“EPIC, while having lost the argument that the site should be demolished, are keen to ensure that our constituency (former UVF/RHC prisoners) continue to be considered as key stakeholders.”

“There are deep concerns in our constituency around the format of exhibitions and tours. There is a fear that republicans would work actively to turn the site into a “shrine” commemorating the hunger strikers or some form of “Colditz” glorifying the 1983 escape. This would impact extremely negatively on the mission of the ICCT.”


Evidently, EPIC has articulated the concerns that our client base has in relation to the development of the centre and as late as August 2010 an interview for the News Letter under the heading “Demolish H-Block” included the following:

“the group was supportive of the proposed conflict resolution centre at the Maze but wanted to see the old buildings demolished.”


“For the international community, the two most significant events that took place in there would have been the hunger strike and the prison escape in 1983, so that is going to grasp the imagination of the international visitor.”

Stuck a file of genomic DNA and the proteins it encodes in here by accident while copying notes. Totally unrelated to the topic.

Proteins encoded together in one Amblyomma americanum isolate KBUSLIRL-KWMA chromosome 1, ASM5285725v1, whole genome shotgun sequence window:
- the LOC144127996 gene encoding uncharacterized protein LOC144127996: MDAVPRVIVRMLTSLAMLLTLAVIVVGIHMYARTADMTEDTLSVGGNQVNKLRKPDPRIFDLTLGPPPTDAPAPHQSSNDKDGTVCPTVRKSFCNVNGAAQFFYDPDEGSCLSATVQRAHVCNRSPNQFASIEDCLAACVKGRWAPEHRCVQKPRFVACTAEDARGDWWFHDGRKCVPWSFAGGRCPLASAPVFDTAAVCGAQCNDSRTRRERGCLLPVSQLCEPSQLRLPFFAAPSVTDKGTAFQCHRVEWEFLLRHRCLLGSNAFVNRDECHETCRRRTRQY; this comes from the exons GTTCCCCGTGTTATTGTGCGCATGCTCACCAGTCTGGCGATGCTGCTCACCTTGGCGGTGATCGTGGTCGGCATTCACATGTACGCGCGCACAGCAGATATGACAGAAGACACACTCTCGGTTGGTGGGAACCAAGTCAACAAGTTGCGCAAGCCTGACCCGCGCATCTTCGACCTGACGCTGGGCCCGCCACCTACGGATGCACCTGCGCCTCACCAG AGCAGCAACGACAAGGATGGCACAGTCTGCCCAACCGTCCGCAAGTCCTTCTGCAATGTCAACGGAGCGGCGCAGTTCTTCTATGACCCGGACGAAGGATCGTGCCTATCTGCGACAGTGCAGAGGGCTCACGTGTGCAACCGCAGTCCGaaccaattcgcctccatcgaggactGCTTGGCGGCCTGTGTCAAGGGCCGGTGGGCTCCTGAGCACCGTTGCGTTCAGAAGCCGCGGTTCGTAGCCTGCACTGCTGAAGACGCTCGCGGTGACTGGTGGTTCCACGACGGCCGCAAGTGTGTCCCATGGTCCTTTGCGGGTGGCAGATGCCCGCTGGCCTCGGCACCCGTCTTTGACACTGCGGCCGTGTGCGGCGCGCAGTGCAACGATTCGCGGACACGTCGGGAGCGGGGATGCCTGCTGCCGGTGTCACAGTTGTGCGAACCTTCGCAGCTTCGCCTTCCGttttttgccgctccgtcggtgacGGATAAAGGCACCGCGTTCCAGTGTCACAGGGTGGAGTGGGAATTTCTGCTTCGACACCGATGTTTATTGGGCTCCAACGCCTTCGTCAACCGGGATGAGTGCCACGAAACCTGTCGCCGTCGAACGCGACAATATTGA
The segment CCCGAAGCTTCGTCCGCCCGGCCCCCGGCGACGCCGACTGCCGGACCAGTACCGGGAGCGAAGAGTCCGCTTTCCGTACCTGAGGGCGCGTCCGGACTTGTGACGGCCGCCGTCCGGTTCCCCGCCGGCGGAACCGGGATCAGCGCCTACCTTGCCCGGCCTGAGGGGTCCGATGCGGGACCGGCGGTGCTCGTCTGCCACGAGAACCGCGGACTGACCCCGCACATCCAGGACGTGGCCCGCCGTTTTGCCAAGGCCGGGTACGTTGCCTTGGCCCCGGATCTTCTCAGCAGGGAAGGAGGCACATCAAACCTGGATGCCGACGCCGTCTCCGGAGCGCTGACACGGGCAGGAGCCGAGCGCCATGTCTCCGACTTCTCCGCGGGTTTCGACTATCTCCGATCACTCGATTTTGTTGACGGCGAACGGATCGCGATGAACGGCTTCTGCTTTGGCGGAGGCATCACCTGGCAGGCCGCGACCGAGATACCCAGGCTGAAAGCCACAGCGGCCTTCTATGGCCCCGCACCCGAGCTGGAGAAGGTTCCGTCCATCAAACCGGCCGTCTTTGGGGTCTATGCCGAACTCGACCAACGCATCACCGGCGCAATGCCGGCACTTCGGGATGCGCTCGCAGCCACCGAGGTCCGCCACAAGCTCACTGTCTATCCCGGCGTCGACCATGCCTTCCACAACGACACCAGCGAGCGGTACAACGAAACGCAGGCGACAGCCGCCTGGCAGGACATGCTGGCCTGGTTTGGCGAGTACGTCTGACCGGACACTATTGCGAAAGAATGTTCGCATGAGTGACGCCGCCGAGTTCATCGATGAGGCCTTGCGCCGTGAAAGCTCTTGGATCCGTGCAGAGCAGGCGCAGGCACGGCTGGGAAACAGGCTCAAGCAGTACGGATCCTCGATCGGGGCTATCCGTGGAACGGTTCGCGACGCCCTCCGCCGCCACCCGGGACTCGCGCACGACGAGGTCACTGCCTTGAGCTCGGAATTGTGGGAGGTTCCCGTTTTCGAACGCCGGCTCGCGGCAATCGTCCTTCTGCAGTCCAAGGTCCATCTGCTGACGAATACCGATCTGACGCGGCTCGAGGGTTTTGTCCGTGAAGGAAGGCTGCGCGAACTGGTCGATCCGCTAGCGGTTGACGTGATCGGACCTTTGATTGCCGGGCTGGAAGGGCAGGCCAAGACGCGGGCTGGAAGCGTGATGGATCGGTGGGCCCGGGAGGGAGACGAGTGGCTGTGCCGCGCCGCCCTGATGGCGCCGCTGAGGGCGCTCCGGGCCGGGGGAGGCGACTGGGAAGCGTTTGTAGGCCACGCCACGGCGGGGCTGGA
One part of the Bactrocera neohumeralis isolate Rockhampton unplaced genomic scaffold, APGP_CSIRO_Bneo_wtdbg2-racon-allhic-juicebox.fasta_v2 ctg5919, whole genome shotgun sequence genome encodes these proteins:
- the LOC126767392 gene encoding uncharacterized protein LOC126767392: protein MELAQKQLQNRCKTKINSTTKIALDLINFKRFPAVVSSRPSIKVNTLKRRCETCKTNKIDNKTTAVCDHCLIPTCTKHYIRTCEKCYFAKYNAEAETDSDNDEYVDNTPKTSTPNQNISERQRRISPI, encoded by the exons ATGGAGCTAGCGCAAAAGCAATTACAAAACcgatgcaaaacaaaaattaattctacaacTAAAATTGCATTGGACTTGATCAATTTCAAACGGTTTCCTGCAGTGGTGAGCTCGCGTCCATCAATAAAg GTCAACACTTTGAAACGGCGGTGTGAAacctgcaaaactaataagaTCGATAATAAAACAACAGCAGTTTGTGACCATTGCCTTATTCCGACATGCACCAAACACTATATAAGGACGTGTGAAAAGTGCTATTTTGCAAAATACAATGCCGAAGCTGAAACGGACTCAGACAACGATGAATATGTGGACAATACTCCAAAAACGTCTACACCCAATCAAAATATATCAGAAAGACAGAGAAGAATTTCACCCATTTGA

It has been thirteen years since the notion of the ICCT was mooted and now that it is almost “shovel ready” we have this belated political opposition. Surely, those political opponents who had a substantial mandate during the years of its development could have mounted a more effective strategy to prevent its progression.
As previously illustrated EPIC has been proactive since the outset in presenting the concerns of our client base in relation to the Long Kesh site, but having been politically overruled, we then had to work on the basis that the plans for the Centre were going forward.
Given that political reality a decision was taken in late 2010 that the best way to now address our concerns was to ensure that all relevant sectors are included in the development of the centre. That includes Loyalists, Republicans, Victims, Prison Officers, British Army, Police and residents of the Maze; indeed all communities whose lives were impacted upon by the prison camp. Failure to have done so would have left the door open for Republicans to present an unchallenged narrative on the history of the prison and the associated conflict; thus, making the likelihood of our fears being realised much more probable.